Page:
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I am using HttpSession's with Tomcat 6. The first instance of Tomcat 6 that I deployed my web application in had the behavior I would expect for my Tomcat sessions (I set a maxInactiveInteval on my session to 30 minutes).

Update: I added more code to the following to demonstrate exactly how I'm setting this timeout on a session

This is how I first setup the session:

session = request.getSession(true);
session.setAttribute(USER_CREDENTIALS, new Credentials(username, password));

I then have an interceptor which checks this session:

HttpSession session = request.getSession(true);
Credentials cred = (Credentials) session.getAttribute(AuthController.USER_CREDENTIALS);

Seems to work fine in the Tomcat instance I devloped with, but in another instance of Tomcat 6, in a load balanced environment, the maxInactiveInteval doesn't seem to be respected.

Update: What I mean is that the users session expires if the user is inactive (no new requests) for approximately ten seconds.

There is no where else in the code where maxInactiveInteval is set. What could be causing this behavior?

share|improve this question
Your question is confusing. The setMaxInactiveInterval() doesn't do what you think it does. It does basically exactly the same as <session-timeout>, only it allows to change it on a per-session basis, and thus that line which you've there to set exactly the same value is entirely superfluous. What exactly is the problem you're seeing and are trying to solve? – BalusC Oct 25 '11 at 20:31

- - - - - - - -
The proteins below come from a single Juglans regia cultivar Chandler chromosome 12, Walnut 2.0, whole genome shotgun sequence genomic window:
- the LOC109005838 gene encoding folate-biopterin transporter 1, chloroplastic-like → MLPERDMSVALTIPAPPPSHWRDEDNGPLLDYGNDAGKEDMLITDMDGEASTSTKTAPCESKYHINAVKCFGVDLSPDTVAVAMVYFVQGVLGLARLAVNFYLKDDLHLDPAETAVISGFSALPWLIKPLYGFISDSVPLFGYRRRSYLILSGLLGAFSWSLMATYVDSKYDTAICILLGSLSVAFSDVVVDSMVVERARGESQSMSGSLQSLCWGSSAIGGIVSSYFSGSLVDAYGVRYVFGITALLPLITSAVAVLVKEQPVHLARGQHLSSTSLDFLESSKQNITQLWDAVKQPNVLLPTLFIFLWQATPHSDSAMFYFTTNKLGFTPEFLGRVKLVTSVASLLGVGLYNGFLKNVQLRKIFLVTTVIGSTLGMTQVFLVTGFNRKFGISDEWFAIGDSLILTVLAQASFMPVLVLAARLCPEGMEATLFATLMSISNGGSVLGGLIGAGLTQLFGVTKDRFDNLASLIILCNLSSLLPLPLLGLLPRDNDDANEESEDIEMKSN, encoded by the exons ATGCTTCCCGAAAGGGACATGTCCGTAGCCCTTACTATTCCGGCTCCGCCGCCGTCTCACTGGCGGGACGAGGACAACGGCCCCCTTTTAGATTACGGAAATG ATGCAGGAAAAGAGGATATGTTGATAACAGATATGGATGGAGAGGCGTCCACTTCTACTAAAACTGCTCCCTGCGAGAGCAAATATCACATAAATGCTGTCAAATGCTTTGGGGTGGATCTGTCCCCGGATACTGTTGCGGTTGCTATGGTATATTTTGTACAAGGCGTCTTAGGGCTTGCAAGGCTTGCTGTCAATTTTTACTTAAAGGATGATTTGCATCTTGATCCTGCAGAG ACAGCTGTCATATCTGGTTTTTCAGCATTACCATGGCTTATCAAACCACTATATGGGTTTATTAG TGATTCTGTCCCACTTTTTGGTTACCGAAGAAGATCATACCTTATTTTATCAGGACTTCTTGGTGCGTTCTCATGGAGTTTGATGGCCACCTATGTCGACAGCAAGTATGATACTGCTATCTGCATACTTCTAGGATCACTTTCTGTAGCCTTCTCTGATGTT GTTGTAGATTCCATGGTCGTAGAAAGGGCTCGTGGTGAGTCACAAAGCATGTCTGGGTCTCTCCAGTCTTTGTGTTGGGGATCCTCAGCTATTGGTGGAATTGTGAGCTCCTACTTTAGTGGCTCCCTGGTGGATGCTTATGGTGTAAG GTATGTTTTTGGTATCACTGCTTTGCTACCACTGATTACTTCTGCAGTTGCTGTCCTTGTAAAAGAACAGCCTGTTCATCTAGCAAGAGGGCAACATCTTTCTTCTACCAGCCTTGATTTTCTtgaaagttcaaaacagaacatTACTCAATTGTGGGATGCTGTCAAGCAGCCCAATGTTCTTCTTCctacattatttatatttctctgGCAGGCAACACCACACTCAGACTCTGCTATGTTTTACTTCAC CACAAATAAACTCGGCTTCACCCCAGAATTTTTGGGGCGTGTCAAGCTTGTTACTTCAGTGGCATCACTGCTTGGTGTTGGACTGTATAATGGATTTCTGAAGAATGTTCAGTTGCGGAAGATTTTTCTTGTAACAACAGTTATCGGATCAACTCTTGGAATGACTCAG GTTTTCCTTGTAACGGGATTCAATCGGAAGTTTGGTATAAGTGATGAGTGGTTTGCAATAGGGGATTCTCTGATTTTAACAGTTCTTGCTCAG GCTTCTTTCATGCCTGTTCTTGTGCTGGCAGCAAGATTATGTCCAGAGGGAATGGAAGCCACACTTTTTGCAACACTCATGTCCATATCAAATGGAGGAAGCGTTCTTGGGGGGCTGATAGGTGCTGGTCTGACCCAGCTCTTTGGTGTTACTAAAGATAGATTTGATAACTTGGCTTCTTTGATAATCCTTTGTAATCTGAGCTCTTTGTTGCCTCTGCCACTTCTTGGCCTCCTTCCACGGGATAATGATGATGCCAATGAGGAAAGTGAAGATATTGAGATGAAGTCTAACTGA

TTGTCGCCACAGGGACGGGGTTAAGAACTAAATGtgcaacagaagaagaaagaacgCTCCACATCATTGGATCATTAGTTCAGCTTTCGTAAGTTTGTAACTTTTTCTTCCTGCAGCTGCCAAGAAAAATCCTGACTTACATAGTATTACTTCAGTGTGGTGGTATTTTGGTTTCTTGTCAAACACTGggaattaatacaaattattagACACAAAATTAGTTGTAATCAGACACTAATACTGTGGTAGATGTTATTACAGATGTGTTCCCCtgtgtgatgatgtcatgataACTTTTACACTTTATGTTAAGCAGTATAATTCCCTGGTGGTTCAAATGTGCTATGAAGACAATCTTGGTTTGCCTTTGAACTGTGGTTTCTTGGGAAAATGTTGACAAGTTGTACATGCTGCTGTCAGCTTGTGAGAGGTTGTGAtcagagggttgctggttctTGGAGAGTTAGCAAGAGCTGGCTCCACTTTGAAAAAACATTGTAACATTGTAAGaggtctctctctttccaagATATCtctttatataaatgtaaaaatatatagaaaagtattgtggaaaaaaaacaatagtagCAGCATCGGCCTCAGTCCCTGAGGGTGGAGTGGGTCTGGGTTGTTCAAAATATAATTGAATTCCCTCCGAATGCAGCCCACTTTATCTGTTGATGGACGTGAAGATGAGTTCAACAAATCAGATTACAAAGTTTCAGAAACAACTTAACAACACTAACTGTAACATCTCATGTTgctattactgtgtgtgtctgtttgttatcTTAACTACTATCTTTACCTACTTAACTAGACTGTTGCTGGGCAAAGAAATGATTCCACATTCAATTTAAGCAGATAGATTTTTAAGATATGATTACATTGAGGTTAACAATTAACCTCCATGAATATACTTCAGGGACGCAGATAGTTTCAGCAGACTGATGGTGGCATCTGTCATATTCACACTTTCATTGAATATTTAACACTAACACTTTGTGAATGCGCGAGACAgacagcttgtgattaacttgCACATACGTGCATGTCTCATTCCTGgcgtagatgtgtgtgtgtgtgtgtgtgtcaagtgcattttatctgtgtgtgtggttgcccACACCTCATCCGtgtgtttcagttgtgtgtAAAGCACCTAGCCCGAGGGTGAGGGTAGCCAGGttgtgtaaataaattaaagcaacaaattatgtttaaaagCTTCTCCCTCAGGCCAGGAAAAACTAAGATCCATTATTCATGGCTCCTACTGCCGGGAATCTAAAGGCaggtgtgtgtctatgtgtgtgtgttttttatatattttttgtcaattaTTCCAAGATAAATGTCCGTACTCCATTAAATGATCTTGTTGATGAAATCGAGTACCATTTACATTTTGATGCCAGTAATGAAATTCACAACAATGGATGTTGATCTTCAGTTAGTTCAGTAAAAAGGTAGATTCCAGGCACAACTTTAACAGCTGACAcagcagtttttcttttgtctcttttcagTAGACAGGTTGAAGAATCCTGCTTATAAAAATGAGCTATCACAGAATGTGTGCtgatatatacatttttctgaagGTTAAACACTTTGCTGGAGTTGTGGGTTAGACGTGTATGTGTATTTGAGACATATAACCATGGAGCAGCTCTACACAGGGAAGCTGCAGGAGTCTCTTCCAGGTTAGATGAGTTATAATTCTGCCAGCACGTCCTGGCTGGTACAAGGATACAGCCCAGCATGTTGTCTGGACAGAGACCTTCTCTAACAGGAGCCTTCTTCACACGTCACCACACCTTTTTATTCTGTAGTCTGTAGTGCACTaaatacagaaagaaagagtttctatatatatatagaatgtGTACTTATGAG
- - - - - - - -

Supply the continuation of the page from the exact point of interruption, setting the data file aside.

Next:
@BalusC noted, I was thinking the <session-timeout> was the time in minutes before your session is expired, but it appears it is the time a session is allowed to be idle between requests before it is invalidated. – stevebot Oct 25 '11 at 22:47
Yes, that's correct. I see that you've edited your question to remove this confusion. But I still don't understand your concrete problem. What exactly do you mean with "doesn't seem to be respected"? When/where are you setting this value and what happens instead? – BalusC Oct 25 '11 at 22:50
@BalusC cool, I just updated. – stevebot Oct 25 '11 at 23:03
Okay, so the loadbalancer or Tomcat configuration is broken. This is food for the server admin. Or are there other webapps which works perfectly fine on the same environment? – BalusC Oct 26 '11 at 0:17
up vote 2 down vote accepted

As per the comments on the question, your concrete problem is that a loadbalanced Tomcat instance expires the sessions almost immediately. Setting/changing the <session-timeout> and setMaxInactiveInterval() just don't help at all.

You first need to exclude the client from being suspect by tracking the cookie traffic using Firebug and/or Fiddler. If the cookie traffic looks fine (i.e. the client returns the proper session cookie on all subsequent requests), then the loadbalancer or Tomcat configuration is broken. This is not a programming error, but food for the server admin.

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